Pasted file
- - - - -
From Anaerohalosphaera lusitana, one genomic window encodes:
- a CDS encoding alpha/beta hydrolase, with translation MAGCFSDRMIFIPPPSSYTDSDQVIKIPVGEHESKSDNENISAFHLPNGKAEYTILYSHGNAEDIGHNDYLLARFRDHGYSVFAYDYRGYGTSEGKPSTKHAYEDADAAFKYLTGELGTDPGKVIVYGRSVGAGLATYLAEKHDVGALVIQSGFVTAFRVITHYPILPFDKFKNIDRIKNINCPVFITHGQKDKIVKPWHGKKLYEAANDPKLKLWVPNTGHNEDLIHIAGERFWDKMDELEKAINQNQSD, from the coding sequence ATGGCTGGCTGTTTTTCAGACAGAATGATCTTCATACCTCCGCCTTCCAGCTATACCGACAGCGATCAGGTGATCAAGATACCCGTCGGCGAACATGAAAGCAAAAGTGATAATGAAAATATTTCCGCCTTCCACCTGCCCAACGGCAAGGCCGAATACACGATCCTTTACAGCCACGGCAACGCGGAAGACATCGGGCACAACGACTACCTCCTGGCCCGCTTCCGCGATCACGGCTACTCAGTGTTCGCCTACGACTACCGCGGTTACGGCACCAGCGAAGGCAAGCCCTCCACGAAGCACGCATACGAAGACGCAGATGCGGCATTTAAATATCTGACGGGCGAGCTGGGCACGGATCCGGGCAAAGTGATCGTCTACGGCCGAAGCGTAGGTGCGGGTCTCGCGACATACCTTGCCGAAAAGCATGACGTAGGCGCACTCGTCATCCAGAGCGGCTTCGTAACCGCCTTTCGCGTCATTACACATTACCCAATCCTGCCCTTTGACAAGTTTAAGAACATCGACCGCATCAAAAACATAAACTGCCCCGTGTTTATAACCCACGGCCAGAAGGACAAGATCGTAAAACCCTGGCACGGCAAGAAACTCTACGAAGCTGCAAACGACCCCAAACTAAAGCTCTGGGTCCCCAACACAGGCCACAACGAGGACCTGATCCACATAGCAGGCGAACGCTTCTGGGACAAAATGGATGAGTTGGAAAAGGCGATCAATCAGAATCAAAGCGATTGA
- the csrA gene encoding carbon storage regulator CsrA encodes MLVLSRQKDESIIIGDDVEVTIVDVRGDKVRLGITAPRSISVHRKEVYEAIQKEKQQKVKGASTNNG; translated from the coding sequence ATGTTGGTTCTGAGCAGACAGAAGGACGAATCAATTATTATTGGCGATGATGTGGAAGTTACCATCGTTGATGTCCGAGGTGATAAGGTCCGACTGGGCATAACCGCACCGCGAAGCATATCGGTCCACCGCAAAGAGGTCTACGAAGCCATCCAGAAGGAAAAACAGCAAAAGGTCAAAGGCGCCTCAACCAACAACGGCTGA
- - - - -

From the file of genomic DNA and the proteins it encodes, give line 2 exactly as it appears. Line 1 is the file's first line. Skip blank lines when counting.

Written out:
- a CDS encoding alpha/beta hydrolase, with translation MAGCFSDRMIFIPPPSSYTDSDQVIKIPVGEHESKSDNENISAFHLPNGKAEYTILYSHGNAEDIGHNDYLLARFRDHGYSVFAYDYRGYGTSEGKPSTKHAYEDADAAFKYLTGELGTDPGKVIVYGRSVGAGLATYLAEKHDVGALVIQSGFVTAFRVITHYPILPFDKFKNIDRIKNINCPVFITHGQKDKIVKPWHGKKLYEAANDPKLKLWVPNTGHNEDLIHIAGERFWDKMDELEKAINQNQSD, from the coding sequence ATGGCTGGCTGTTTTTCAGACAGAATGATCTTCATACCTCCGCCTTCCAGCTATACCGACAGCGATCAGGTGATCAAGATACCCGTCGGCGAACATGAAAGCAAAAGTGATAATGAAAATATTTCCGCCTTCCACCTGCCCAACGGCAAGGCCGAATACACGATCCTTTACAGCCACGGCAACGCGGAAGACATCGGGCACAACGACTACCTCCTGGCCCGCTTCCGCGATCACGGCTACTCAGTGTTCGCCTACGACTACCGCGGTTACGGCACCAGCGAAGGCAAGCCCTCCACGAAGCACGCATACGAAGACGCAGATGCGGCATTTAAATATCTGACGGGCGAGCTGGGCACGGATCCGGGCAAAGTGATCGTCTACGGCCGAAGCGTAGGTGCGGGTCTCGCGACATACCTTGCCGAAAAGCATGACGTAGGCGCACTCGTCATCCAGAGCGGCTTCGTAACCGCCTTTCGCGTCATTACACATTACCCAATCCTGCCCTTTGACAAGTTTAAGAACATCGACCGCATCAAAAACATAAACTGCCCCGTGTTTATAACCCACGGCCAGAAGGACAAGATCGTAAAACCCTGGCACGGCAAGAAACTCTACGAAGCTGCAAACGACCCCAAACTAAAGCTCTGGGTCCCCAACACAGGCCACAACGAGGACCTGATCCACATAGCAGGCGAACGCTTCTGGGACAAAATGGATGAGTTGGAAAAGGCGATCAATCAGAATCAAAGCGATTGA